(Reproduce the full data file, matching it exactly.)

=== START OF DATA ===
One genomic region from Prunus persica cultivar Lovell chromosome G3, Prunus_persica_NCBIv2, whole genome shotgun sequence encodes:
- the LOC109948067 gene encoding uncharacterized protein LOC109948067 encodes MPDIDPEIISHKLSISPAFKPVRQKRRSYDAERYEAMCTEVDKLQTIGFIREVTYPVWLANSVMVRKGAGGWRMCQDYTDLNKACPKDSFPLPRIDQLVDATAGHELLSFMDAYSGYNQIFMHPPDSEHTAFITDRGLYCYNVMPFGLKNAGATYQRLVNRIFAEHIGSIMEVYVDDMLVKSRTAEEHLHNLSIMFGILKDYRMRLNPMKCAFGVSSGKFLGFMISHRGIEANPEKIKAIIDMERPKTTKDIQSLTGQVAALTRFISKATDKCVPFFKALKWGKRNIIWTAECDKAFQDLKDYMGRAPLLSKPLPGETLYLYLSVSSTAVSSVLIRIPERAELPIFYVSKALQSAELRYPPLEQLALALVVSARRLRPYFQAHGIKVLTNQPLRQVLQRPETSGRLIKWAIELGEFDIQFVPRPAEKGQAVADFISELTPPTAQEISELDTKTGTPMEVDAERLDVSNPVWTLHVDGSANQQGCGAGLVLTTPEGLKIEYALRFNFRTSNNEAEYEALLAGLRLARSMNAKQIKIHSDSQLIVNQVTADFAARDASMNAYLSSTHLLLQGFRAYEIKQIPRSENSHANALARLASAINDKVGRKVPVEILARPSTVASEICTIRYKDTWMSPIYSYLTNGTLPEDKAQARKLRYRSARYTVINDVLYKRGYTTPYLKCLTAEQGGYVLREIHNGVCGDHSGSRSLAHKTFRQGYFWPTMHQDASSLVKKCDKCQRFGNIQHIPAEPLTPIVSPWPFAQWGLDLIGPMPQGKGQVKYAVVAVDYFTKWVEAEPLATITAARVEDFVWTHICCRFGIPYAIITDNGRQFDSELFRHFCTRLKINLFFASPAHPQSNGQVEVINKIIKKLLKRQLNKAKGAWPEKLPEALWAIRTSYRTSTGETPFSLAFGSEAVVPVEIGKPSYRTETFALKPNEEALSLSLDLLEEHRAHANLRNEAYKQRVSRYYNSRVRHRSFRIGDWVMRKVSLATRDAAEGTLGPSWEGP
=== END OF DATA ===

One genomic region from Prunus persica cultivar Lovell chromosome G3, Prunus_persica_NCBIv2, whole genome shotgun sequence encodes:
- the LOC109948067 gene encoding uncharacterized protein LOC109948067 encodes MPDIDPEIISHKLSISPAFKPVRQKRRSYDAERYEAMCTEVDKLQTIGFIREVTYPVWLANSVMVRKGAGGWRMCQDYTDLNKACPKDSFPLPRIDQLVDATAGHELLSFMDAYSGYNQIFMHPPDSEHTAFITDRGLYCYNVMPFGLKNAGATYQRLVNRIFAEHIGSIMEVYVDDMLVKSRTAEEHLHNLSIMFGILKDYRMRLNPMKCAFGVSSGKFLGFMISHRGIEANPEKIKAIIDMERPKTTKDIQSLTGQVAALTRFISKATDKCVPFFKALKWGKRNIIWTAECDKAFQDLKDYMGRAPLLSKPLPGETLYLYLSVSSTAVSSVLIRIPERAELPIFYVSKALQSAELRYPPLEQLALALVVSARRLRPYFQAHGIKVLTNQPLRQVLQRPETSGRLIKWAIELGEFDIQFVPRPAEKGQAVADFISELTPPTAQEISELDTKTGTPMEVDAERLDVSNPVWTLHVDGSANQQGCGAGLVLTTPEGLKIEYALRFNFRTSNNEAEYEALLAGLRLARSMNAKQIKIHSDSQLIVNQVTADFAARDASMNAYLSSTHLLLQGFRAYEIKQIPRSENSHANALARLASAINDKVGRKVPVEILARPSTVASEICTIRYKDTWMSPIYSYLTNGTLPEDKAQARKLRYRSARYTVINDVLYKRGYTTPYLKCLTAEQGGYVLREIHNGVCGDHSGSRSLAHKTFRQGYFWPTMHQDASSLVKKCDKCQRFGNIQHIPAEPLTPIVSPWPFAQWGLDLIGPMPQGKGQVKYAVVAVDYFTKWVEAEPLATITAARVEDFVWTHICCRFGIPYAIITDNGRQFDSELFRHFCTRLKINLFFASPAHPQSNGQVEVINKIIKKLLKRQLNKAKGAWPEKLPEALWAIRTSYRTSTGETPFSLAFGSEAVVPVEIGKPSYRTETFALKPNEEALSLSLDLLEEHRAHANLRNEAYKQRVSRYYNSRVRHRSFRIGDWVMRKVSLATRDAAEGTLGPSWEGP